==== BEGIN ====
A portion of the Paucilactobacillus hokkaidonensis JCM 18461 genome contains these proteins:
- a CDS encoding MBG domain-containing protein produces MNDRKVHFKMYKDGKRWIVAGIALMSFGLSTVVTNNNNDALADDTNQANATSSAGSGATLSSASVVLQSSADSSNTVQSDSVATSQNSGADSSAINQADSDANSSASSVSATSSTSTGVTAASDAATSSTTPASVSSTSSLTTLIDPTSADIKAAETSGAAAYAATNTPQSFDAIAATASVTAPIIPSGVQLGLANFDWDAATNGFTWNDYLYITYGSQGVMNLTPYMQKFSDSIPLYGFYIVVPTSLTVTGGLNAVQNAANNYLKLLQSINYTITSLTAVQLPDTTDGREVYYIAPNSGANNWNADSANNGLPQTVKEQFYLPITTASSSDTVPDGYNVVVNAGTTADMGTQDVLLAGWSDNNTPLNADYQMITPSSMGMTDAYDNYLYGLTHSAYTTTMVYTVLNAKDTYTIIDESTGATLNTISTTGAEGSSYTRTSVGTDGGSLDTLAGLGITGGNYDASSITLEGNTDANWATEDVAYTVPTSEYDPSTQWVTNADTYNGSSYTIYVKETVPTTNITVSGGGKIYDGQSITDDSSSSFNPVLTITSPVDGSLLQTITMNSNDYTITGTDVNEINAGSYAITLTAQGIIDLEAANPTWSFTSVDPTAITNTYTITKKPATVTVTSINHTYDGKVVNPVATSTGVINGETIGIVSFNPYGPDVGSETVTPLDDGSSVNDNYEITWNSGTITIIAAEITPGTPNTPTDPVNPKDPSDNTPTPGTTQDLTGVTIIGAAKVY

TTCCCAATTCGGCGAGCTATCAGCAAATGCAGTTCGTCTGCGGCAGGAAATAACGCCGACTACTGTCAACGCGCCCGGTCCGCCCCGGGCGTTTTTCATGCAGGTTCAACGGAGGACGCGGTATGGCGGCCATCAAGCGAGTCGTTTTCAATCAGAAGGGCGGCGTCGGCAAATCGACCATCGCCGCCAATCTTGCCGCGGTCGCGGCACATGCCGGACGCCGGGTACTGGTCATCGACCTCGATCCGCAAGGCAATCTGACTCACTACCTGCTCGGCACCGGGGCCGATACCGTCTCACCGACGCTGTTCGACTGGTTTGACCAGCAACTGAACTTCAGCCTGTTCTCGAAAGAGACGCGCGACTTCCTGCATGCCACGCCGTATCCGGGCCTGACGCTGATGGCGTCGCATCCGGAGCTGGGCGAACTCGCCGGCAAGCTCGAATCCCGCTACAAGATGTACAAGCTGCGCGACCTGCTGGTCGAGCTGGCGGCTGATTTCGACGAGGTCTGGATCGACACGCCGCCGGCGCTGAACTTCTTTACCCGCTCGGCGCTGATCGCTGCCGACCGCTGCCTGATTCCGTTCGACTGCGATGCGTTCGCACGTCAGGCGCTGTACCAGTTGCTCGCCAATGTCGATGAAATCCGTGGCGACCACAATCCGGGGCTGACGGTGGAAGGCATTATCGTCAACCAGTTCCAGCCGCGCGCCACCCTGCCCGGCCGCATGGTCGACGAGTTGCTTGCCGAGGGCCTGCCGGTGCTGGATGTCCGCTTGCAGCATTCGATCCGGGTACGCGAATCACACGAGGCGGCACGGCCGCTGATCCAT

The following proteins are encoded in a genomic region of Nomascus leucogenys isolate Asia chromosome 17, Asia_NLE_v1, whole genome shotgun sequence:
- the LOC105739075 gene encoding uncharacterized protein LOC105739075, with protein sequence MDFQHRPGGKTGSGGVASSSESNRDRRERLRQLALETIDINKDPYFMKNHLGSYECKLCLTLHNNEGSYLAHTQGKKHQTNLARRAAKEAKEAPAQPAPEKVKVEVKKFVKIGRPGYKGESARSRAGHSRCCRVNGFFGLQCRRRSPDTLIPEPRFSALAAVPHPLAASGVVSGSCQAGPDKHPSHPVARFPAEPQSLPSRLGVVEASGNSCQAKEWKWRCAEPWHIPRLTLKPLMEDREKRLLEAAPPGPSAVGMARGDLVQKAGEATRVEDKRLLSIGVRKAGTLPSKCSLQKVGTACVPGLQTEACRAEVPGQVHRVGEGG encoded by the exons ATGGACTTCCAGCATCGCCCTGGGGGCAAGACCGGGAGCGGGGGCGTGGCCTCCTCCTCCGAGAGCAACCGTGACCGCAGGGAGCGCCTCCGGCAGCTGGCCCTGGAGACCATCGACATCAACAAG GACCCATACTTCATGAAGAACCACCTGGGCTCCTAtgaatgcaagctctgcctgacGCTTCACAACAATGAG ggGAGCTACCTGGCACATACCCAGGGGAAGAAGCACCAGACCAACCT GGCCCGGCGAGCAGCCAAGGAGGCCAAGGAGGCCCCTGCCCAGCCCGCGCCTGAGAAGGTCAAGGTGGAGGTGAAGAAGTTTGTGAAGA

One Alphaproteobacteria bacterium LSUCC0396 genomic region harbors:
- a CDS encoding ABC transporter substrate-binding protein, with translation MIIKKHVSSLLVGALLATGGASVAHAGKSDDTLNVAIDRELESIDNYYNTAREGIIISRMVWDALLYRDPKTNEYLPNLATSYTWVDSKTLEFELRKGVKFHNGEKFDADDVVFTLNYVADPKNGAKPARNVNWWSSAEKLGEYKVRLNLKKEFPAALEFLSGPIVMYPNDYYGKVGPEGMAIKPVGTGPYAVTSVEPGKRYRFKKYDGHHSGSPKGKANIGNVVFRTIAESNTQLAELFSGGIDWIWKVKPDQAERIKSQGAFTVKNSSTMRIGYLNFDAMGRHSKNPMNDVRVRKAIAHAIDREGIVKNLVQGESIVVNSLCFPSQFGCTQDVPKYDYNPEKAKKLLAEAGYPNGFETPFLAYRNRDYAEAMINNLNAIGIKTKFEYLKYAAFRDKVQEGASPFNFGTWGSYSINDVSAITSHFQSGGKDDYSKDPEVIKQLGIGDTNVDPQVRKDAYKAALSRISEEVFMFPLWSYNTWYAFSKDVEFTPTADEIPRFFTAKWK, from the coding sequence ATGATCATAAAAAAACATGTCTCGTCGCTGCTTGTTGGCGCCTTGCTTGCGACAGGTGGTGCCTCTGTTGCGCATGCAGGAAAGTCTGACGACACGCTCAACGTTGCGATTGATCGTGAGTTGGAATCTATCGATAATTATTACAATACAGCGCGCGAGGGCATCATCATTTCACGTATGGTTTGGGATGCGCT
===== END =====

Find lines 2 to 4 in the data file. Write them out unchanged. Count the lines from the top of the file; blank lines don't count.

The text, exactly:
- a CDS encoding MBG domain-containing protein produces MNDRKVHFKMYKDGKRWIVAGIALMSFGLSTVVTNNNNDALADDTNQANATSSAGSGATLSSASVVLQSSADSSNTVQSDSVATSQNSGADSSAINQADSDANSSASSVSATSSTSTGVTAASDAATSSTTPASVSSTSSLTTLIDPTSADIKAAETSGAAAYAATNTPQSFDAIAATASVTAPIIPSGVQLGLANFDWDAATNGFTWNDYLYITYGSQGVMNLTPYMQKFSDSIPLYGFYIVVPTSLTVTGGLNAVQNAANNYLKLLQSINYTITSLTAVQLPDTTDGREVYYIAPNSGANNWNADSANNGLPQTVKEQFYLPITTASSSDTVPDGYNVVVNAGTTADMGTQDVLLAGWSDNNTPLNADYQMITPSSMGMTDAYDNYLYGLTHSAYTTTMVYTVLNAKDTYTIIDESTGATLNTISTTGAEGSSYTRTSVGTDGGSLDTLAGLGITGGNYDASSITLEGNTDANWATEDVAYTVPTSEYDPSTQWVTNADTYNGSSYTIYVKETVPTTNITVSGGGKIYDGQSITDDSSSSFNPVLTITSPVDGSLLQTITMNSNDYTITGTDVNEINAGSYAITLTAQGIIDLEAANPTWSFTSVDPTAITNTYTITKKPATVTVTSINHTYDGKVVNPVATSTGVINGETIGIVSFNPYGPDVGSETVTPLDDGSSVNDNYEITWNSGTITIIAAEITPGTPNTPTDPVNPKDPSDNTPTPGTTQDLTGVTIIGAAKVY

TTCCCAATTCGGCGAGCTATCAGCAAATGCAGTTCGTCTGCGGCAGGAAATAACGCCGACTACTGTCAACGCGCCCGGTCCGCCCCGGGCGTTTTTCATGCAGGTTCAACGGAGGACGCGGTATGGCGGCCATCAAGCGAGTCGTTTTCAATCAGAAGGGCGGCGTCGGCAAATCGACCATCGCCGCCAATCTTGCCGCGGTCGCGGCACATGCCGGACGCCGGGTACTGGTCATCGACCTCGATCCGCAAGGCAATCTGACTCACTACCTGCTCGGCACCGGGGCCGATACCGTCTCACCGACGCTGTTCGACTGGTTTGACCAGCAACTGAACTTCAGCCTGTTCTCGAAAGAGACGCGCGACTTCCTGCATGCCACGCCGTATCCGGGCCTGACGCTGATGGCGTCGCATCCGGAGCTGGGCGAACTCGCCGGCAAGCTCGAATCCCGCTACAAGATGTACAAGCTGCGCGACCTGCTGGTCGAGCTGGCGGCTGATTTCGACGAGGTCTGGATCGACACGCCGCCGGCGCTGAACTTCTTTACCCGCTCGGCGCTGATCGCTGCCGACCGCTGCCTGATTCCGTTCGACTGCGATGCGTTCGCACGTCAGGCGCTGTACCAGTTGCTCGCCAATGTCGATGAAATCCGTGGCGACCACAATCCGGGGCTGACGGTGGAAGGCATTATCGTCAACCAGTTCCAGCCGCGCGCCACCCTGCCCGGCCGCATGGTCGACGAGTTGCTTGCCGAGGGCCTGCCGGTGCTGGATGTCCGCTTGCAGCATTCGATCCGGGTACGCGAATCACACGAGGCGGCACGGCCGCTGATCCAT

The following proteins are encoded in a genomic region of Nomascus leucogenys isolate Asia chromosome 17, Asia_NLE_v1, whole genome shotgun sequence: